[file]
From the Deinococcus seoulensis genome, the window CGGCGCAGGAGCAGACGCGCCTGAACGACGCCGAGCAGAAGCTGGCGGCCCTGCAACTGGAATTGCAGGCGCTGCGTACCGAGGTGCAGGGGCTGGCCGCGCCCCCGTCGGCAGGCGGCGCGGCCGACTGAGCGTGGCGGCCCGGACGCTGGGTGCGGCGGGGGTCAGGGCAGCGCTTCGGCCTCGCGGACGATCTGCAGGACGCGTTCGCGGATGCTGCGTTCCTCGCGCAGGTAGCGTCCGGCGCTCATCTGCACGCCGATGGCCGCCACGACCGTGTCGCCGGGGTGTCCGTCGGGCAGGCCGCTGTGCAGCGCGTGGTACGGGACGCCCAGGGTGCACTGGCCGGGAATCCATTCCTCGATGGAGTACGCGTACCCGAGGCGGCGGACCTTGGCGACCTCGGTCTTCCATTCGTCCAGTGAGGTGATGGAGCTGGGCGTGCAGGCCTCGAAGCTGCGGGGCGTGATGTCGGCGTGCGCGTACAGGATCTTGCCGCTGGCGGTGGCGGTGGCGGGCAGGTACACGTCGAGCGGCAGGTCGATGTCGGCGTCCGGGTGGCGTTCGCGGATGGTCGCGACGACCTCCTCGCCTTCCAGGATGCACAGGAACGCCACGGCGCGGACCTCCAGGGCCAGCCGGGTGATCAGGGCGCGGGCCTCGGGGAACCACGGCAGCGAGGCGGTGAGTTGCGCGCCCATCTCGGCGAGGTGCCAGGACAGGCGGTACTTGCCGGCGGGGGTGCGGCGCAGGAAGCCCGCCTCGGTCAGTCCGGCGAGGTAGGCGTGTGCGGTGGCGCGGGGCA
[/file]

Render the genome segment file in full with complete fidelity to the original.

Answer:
From the Deinococcus seoulensis genome, the window CGGCGCAGGAGCAGACGCGCCTGAACGACGCCGAGCAGAAGCTGGCGGCCCTGCAACTGGAATTGCAGGCGCTGCGTACCGAGGTGCAGGGGCTGGCCGCGCCCCCGTCGGCAGGCGGCGCGGCCGACTGAGCGTGGCGGCCCGGACGCTGGGTGCGGCGGGGGTCAGGGCAGCGCTTCGGCCTCGCGGACGATCTGCAGGACGCGTTCGCGGATGCTGCGTTCCTCGCGCAGGTAGCGTCCGGCGCTCATCTGCACGCCGATGGCCGCCACGACCGTGTCGCCGGGGTGTCCGTCGGGCAGGCCGCTGTGCAGCGCGTGGTACGGGACGCCCAGGGTGCACTGGCCGGGAATCCATTCCTCGATGGAGTACGCGTACCCGAGGCGGCGGACCTTGGCGACCTCGGTCTTCCATTCGTCCAGTGAGGTGATGGAGCTGGGCGTGCAGGCCTCGAAGCTGCGGGGCGTGATGTCGGCGTGCGCGTACAGGATCTTGCCGCTGGCGGTGGCGGTGGCGGGCAGGTACACGTCGAGCGGCAGGTCGATGTCGGCGTCCGGGTGGCGTTCGCGGATGGTCGCGACGACCTCCTCGCCTTCCAGGATGCACAGGAACGCCACGGCGCGGACCTCCAGGGCCAGCCGGGTGATCAGGGCGCGGGCCTCGGGGAACCACGGCAGCGAGGCGGTGAGTTGCGCGCCCATCTCGGCGAGGTGCCAGGACAGGCGGTACTTGCCGGCGGGGGTGCGGCGCAGGAAGCCCGCCTCGGTCAGTCCGGCGAGGTAGGCGTGTGCGGTGGCGCGGGGCA